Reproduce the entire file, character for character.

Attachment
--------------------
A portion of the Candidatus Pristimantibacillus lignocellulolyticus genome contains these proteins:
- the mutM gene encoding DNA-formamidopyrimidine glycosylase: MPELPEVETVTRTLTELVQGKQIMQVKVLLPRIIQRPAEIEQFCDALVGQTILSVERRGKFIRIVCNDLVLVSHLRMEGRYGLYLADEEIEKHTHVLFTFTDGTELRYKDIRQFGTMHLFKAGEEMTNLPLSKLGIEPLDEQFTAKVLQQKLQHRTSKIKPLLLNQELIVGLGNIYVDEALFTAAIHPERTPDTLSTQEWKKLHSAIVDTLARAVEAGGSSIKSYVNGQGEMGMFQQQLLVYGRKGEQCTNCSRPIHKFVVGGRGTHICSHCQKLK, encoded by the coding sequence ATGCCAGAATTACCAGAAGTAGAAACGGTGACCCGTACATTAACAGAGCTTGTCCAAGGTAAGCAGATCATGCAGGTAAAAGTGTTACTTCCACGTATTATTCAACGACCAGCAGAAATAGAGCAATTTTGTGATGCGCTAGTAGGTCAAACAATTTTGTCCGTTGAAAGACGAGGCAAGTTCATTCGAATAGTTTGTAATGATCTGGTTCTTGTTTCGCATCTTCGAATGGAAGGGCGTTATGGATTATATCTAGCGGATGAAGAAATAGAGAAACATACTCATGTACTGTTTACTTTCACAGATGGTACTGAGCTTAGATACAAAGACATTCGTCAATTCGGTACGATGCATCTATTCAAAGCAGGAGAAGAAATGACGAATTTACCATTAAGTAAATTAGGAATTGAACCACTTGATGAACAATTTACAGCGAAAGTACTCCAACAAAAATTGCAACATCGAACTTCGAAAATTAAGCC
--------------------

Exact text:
A portion of the Candidatus Pristimantibacillus lignocellulolyticus genome contains these proteins:
- the mutM gene encoding DNA-formamidopyrimidine glycosylase: MPELPEVETVTRTLTELVQGKQIMQVKVLLPRIIQRPAEIEQFCDALVGQTILSVERRGKFIRIVCNDLVLVSHLRMEGRYGLYLADEEIEKHTHVLFTFTDGTELRYKDIRQFGTMHLFKAGEEMTNLPLSKLGIEPLDEQFTAKVLQQKLQHRTSKIKPLLLNQELIVGLGNIYVDEALFTAAIHPERTPDTLSTQEWKKLHSAIVDTLARAVEAGGSSIKSYVNGQGEMGMFQQQLLVYGRKGEQCTNCSRPIHKFVVGGRGTHICSHCQKLK, encoded by the coding sequence ATGCCAGAATTACCAGAAGTAGAAACGGTGACCCGTACATTAACAGAGCTTGTCCAAGGTAAGCAGATCATGCAGGTAAAAGTGTTACTTCCACGTATTATTCAACGACCAGCAGAAATAGAGCAATTTTGTGATGCGCTAGTAGGTCAAACAATTTTGTCCGTTGAAAGACGAGGCAAGTTCATTCGAATAGTTTGTAATGATCTGGTTCTTGTTTCGCATCTTCGAATGGAAGGGCGTTATGGATTATATCTAGCGGATGAAGAAATAGAGAAACATACTCATGTACTGTTTACTTTCACAGATGGTACTGAGCTTAGATACAAAGACATTCGTCAATTCGGTACGATGCATCTATTCAAAGCAGGAGAAGAAATGACGAATTTACCATTAAGTAAATTAGGAATTGAACCACTTGATGAACAATTTACAGCGAAAGTACTCCAACAAAAATTGCAACATCGAACTTCGAAAATTAAGCC